NEAR THE KIDNEYS
In 1901, the pharmaceutical company Parke, Davis & Co. (now a subsidiary of Pfizer) registered the trademark Adrenalin to describe a new purified extract from the adrenal glands that was perfected by Japanese chemist Jokichi Takamine. In Europe, people added an e to that, and that's how we got the word adrenaline. Takamine coined the word from Latin ad, meaning "near", renal, meaning "kidneys" and the chemical suffix -ine, because the adrenal glands are located on top of the kidneys. We've seen the prefix ad an inordinate amount of times, and (surprise!) it still comes from a Proto-Indo-European root meaning "to", "near", or "at". Renal, meanwhile, traces to Latin ren, also "kidneys". This has an officially uncertain etymology, but could be from PIE gren, which referred to internal organs in general.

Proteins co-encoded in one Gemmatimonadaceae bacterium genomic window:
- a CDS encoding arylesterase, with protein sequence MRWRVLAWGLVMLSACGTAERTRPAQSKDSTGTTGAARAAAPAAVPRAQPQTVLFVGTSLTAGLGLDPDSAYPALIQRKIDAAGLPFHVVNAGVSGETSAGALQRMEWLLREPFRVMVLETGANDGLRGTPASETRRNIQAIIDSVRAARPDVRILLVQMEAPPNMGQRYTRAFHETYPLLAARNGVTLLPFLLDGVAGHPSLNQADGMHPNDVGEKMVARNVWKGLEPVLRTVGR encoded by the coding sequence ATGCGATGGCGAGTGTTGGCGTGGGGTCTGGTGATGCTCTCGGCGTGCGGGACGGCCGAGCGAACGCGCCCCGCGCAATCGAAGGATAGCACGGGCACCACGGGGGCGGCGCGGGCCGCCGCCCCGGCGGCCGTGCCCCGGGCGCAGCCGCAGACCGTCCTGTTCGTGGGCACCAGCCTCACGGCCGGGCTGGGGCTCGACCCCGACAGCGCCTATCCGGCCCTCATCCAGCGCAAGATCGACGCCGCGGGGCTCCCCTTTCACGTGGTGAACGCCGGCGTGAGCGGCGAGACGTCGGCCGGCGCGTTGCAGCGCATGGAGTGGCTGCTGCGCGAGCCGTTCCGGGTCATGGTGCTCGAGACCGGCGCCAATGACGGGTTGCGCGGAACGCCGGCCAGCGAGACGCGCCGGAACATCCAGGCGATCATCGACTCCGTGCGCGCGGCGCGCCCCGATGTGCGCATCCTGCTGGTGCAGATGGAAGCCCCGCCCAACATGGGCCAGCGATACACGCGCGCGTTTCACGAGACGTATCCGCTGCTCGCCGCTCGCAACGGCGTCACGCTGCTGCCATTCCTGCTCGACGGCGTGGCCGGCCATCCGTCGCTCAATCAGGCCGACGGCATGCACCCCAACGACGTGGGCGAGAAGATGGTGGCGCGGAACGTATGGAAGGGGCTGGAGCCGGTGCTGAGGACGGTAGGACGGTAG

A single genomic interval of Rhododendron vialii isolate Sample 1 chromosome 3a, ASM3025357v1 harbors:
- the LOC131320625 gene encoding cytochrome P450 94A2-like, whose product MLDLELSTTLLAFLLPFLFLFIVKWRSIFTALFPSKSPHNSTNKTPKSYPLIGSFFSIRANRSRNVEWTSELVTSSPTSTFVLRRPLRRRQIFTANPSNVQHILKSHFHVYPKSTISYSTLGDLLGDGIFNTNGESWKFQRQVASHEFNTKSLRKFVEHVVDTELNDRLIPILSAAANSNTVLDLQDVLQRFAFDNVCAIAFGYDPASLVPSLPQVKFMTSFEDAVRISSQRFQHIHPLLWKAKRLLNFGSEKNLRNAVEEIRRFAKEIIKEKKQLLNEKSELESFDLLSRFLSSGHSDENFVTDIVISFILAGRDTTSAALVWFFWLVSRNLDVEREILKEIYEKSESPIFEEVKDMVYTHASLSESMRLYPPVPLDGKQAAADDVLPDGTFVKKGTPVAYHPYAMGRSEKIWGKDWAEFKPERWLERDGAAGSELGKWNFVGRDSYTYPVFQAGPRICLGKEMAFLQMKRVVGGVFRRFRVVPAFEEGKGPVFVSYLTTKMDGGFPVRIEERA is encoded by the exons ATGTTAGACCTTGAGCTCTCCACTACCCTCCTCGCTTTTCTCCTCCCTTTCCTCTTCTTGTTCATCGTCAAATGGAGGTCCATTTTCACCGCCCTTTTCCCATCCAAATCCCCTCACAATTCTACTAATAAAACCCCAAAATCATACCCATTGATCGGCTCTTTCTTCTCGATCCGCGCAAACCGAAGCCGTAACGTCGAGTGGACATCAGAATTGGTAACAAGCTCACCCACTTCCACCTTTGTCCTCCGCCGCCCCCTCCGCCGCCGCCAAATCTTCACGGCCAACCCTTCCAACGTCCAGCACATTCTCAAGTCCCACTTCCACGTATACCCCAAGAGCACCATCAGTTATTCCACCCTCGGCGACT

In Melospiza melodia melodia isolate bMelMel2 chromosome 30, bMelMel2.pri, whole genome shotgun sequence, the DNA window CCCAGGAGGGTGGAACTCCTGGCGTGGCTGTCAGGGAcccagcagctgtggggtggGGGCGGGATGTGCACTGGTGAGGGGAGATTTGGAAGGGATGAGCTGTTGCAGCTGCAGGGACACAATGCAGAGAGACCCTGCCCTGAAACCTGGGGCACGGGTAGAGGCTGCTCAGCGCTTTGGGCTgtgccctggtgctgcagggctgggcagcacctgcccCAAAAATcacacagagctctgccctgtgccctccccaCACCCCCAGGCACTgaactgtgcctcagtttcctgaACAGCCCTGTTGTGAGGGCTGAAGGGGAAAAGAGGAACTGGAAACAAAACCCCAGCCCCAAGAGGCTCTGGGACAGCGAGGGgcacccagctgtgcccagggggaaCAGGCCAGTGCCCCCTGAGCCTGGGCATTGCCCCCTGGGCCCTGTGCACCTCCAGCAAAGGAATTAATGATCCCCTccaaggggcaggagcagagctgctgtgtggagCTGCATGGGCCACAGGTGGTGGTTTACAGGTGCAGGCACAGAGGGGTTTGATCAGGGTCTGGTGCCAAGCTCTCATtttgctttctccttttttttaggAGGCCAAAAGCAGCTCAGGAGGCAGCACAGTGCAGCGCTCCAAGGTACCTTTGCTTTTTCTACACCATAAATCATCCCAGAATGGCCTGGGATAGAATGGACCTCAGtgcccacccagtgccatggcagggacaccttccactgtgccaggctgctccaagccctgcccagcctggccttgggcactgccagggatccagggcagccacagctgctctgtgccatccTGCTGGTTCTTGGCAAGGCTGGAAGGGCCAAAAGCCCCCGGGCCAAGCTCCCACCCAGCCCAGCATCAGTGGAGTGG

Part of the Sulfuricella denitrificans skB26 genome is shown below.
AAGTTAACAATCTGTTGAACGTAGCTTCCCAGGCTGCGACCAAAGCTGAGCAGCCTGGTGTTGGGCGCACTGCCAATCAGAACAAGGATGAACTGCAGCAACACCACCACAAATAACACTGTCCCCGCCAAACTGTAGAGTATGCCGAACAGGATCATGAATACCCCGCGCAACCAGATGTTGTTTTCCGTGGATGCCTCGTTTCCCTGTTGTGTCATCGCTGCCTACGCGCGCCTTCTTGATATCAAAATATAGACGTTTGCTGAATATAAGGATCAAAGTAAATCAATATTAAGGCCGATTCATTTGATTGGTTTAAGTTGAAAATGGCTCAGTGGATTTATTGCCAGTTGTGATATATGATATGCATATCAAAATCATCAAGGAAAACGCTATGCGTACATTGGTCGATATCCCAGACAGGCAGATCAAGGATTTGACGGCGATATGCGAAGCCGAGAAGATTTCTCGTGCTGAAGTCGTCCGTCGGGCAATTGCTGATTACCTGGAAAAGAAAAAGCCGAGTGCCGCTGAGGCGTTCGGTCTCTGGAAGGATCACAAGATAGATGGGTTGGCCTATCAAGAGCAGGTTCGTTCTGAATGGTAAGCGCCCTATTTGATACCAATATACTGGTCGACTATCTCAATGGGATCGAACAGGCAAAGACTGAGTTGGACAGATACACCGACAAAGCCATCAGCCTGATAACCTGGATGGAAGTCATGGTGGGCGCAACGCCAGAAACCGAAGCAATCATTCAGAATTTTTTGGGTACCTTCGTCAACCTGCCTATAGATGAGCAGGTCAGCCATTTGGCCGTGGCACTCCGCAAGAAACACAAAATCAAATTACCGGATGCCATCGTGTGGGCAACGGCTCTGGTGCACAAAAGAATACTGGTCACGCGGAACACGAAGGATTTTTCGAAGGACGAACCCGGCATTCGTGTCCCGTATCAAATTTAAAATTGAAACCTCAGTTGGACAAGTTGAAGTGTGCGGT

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Hello! I'm Adam Aleksic. This year, I graduated from Harvard University with a degree in Government and Linguistics. There, I co-founded the Harvard Undergraduate Linguistics Society and wrote a thesis on Serbo-Croatian language policy, magna cum laude. In addition to etymology, I also really enjoy trivia, politics, vexillology, geography, board games, conlanging, art history, and law.